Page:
Intrade market on the 2012 Republican nomination nearly a month ago, Mitt Romney has maintained his dominant position. Romney is currently trading at 69.4%, and the man in second place--Rick Perry--is at 9.9%. The two leading candidates are at the same place they were last time, but that's to Romney's advantage: It's less than two months until the voting begins. If you're not in first place, less time means fewer opportunities to change things. Romney is happy to see the clock run out.
Only one other candidate is above 5% now. Newt Gingrich has risen to 8%. Previously, Gingrich had tended to trade at 1-3%. Gingrich's modest rise in the national primary polls is responsible for the change. Gingrich is actually now beating Herman Cain in the Intrade odds. This is interesting because Cain is doing much, much better in the polls than Gingrich or Perry. Indeed, Cain is ahead of Romney in many polls. It's apparent that Intrade investors are willing to look far beyond today's poll numbers--at least where Cain is concerned. As Elephant Watcher has repeated over the months, Intrade investors tend to view politics from an establishment perspective. Cain is an outsider to say the least, so Intrade investors put little stock in him. But Cain was trading a bit higher before the sexual harassment scandal hit the headlines. Cain fell to 4.7% by this morning, and after news broke of another accuser against Cain, he quickly fell to 2.4%.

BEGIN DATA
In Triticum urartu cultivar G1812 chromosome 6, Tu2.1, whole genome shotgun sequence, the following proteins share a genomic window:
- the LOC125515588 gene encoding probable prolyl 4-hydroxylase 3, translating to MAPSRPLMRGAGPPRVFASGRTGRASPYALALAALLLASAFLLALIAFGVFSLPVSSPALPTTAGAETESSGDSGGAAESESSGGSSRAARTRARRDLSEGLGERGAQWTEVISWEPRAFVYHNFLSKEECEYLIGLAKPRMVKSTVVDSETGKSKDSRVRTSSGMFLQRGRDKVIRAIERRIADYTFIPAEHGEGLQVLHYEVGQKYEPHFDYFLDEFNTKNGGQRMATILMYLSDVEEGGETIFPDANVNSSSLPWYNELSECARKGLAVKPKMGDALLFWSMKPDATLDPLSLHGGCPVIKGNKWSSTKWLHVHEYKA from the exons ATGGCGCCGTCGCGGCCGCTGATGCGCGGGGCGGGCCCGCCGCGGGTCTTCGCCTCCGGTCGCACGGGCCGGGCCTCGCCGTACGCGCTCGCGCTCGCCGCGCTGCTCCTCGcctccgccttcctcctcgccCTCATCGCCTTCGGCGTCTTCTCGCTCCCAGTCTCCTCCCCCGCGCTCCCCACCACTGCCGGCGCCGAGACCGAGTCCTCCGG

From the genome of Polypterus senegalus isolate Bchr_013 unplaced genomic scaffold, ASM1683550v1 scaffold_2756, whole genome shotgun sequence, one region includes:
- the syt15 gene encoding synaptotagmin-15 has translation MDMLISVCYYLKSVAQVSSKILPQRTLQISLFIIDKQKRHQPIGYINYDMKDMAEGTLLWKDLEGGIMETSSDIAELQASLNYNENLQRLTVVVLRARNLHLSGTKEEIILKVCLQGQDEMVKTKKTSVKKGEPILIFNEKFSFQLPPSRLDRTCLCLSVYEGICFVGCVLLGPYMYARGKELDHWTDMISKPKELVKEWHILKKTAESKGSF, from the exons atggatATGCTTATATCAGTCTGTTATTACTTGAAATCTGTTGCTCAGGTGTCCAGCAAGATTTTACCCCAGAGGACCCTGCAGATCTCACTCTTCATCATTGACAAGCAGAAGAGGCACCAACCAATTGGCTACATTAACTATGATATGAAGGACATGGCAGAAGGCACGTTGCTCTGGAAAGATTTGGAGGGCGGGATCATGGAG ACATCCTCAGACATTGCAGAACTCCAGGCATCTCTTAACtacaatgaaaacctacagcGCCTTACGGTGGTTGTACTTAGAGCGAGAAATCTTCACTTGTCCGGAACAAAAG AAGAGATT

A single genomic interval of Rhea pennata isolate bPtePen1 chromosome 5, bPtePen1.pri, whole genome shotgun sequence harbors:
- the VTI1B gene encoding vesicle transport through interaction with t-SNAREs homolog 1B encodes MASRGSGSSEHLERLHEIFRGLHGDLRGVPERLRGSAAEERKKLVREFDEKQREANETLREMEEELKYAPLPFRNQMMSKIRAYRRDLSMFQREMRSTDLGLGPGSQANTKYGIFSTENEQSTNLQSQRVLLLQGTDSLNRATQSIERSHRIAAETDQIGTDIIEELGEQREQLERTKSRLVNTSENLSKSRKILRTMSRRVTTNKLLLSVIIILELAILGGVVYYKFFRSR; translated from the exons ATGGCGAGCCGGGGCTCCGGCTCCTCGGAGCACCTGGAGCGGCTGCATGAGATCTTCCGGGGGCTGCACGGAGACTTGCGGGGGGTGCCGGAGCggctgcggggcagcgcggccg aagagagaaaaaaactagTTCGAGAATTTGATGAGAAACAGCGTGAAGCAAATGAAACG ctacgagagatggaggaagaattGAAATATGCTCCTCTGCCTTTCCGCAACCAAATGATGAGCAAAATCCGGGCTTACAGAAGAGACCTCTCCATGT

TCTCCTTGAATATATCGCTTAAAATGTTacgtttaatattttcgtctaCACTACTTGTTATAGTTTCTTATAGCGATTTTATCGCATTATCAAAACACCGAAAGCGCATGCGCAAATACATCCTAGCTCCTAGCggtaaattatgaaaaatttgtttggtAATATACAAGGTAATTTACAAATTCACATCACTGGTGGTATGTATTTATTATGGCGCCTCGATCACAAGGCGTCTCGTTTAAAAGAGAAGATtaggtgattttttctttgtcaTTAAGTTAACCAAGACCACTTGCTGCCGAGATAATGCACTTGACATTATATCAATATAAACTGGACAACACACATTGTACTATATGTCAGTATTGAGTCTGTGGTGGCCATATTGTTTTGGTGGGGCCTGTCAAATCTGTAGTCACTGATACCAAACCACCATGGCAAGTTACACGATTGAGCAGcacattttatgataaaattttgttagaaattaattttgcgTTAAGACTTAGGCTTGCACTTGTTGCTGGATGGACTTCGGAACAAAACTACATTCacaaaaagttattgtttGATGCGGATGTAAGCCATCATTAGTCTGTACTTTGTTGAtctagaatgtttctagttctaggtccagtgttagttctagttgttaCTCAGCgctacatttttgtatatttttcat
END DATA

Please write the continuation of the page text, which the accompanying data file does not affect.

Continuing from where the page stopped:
Meanwhile, Intrade investors are fairly bullish about Romney's chance to win the Iowa Caucus. They give him a 40% chance of doing so, while Cain registers 17.5% and Perry is at 12.5%. Once again, the investors are looking beyond the poll numbers to give Romney such an advantage over Cain. Naturally, if they believe Romney has a 40% chance of winning Iowa, he dominates in the overall odds of winning the nomination.
In the market on the New Hampshire Primary, Intrade investors rate Romney at about 90% to win. That's a fairly straightforward reading of the New Hampshire Primary polls, all of which have Romney in the lead by a comfortable margin. Meanwhile, the markets for the South Carolina and Florida primaries have Romney in first at 50% each. Romney should be weaker in South Carolina than in Florida, especially given Romney's odds of winning the overall nomination, so that points to some market inefficiency in the Florida market.
In summary, Intrade investors are dismissive of Cain's good poll numbers and are very skeptical about his candidacy. They essentially mirror Elephant Watcher's calculation of Romney and Cain's odds of winning the Republican 2012 nomination. The race isn't over, but the end is near.